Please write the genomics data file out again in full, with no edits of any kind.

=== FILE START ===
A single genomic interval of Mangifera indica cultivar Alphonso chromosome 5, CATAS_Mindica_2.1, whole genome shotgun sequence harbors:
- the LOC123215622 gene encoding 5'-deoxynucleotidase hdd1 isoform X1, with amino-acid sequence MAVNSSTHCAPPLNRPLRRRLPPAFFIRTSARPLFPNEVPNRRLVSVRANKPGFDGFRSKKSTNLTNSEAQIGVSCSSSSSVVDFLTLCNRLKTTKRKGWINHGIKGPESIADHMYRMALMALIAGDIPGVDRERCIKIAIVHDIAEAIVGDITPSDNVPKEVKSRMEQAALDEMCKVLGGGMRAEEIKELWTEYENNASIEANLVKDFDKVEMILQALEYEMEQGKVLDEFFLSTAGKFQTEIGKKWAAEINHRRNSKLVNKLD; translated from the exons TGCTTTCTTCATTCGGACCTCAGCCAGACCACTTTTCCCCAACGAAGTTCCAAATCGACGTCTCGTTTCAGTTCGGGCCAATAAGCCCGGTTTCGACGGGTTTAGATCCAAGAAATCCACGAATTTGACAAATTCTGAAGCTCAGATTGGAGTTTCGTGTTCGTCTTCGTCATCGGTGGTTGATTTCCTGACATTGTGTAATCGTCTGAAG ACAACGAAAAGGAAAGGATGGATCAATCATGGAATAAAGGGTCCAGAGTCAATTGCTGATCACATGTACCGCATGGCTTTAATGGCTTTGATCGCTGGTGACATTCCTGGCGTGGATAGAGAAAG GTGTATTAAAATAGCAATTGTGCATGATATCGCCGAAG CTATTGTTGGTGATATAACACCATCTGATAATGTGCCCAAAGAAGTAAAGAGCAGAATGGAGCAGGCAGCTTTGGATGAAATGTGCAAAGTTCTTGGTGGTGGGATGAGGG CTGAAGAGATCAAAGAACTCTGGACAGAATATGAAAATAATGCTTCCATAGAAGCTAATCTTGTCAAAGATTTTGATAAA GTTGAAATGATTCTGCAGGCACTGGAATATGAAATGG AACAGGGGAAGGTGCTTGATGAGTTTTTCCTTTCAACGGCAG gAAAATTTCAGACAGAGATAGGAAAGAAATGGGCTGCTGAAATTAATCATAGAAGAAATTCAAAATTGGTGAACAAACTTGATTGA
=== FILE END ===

A single genomic interval of Mangifera indica cultivar Alphonso chromosome 5, CATAS_Mindica_2.1, whole genome shotgun sequence harbors:
- the LOC123215622 gene encoding 5'-deoxynucleotidase hdd1 isoform X1, with amino-acid sequence MAVNSSTHCAPPLNRPLRRRLPPAFFIRTSARPLFPNEVPNRRLVSVRANKPGFDGFRSKKSTNLTNSEAQIGVSCSSSSSVVDFLTLCNRLKTTKRKGWINHGIKGPESIADHMYRMALMALIAGDIPGVDRERCIKIAIVHDIAEAIVGDITPSDNVPKEVKSRMEQAALDEMCKVLGGGMRAEEIKELWTEYENNASIEANLVKDFDKVEMILQALEYEMEQGKVLDEFFLSTAGKFQTEIGKKWAAEINHRRNSKLVNKLD; translated from the exons TGCTTTCTTCATTCGGACCTCAGCCAGACCACTTTTCCCCAACGAAGTTCCAAATCGACGTCTCGTTTCAGTTCGGGCCAATAAGCCCGGTTTCGACGGGTTTAGATCCAAGAAATCCACGAATTTGACAAATTCTGAAGCTCAGATTGGAGTTTCGTGTTCGTCTTCGTCATCGGTGGTTGATTTCCTGACATTGTGTAATCGTCTGAAG ACAACGAAAAGGAAAGGATGGATCAATCATGGAATAAAGGGTCCAGAGTCAATTGCTGATCACATGTACCGCATGGCTTTAATGGCTTTGATCGCTGGTGACATTCCTGGCGTGGATAGAGAAAG GTGTATTAAAATAGCAATTGTGCATGATATCGCCGAAG CTATTGTTGGTGATATAACACCATCTGATAATGTGCCCAAAGAAGTAAAGAGCAGAATGGAGCAGGCAGCTTTGGATGAAATGTGCAAAGTTCTTGGTGGTGGGATGAGGG CTGAAGAGATCAAAGAACTCTGGACAGAATATGAAAATAATGCTTCCATAGAAGCTAATCTTGTCAAAGATTTTGATAAA GTTGAAATGATTCTGCAGGCACTGGAATATGAAATGG AACAGGGGAAGGTGCTTGATGAGTTTTTCCTTTCAACGGCAG gAAAATTTCAGACAGAGATAGGAAAGAAATGGGCTGCTGAAATTAATCATAGAAGAAATTCAAAATTGGTGAACAAACTTGATTGA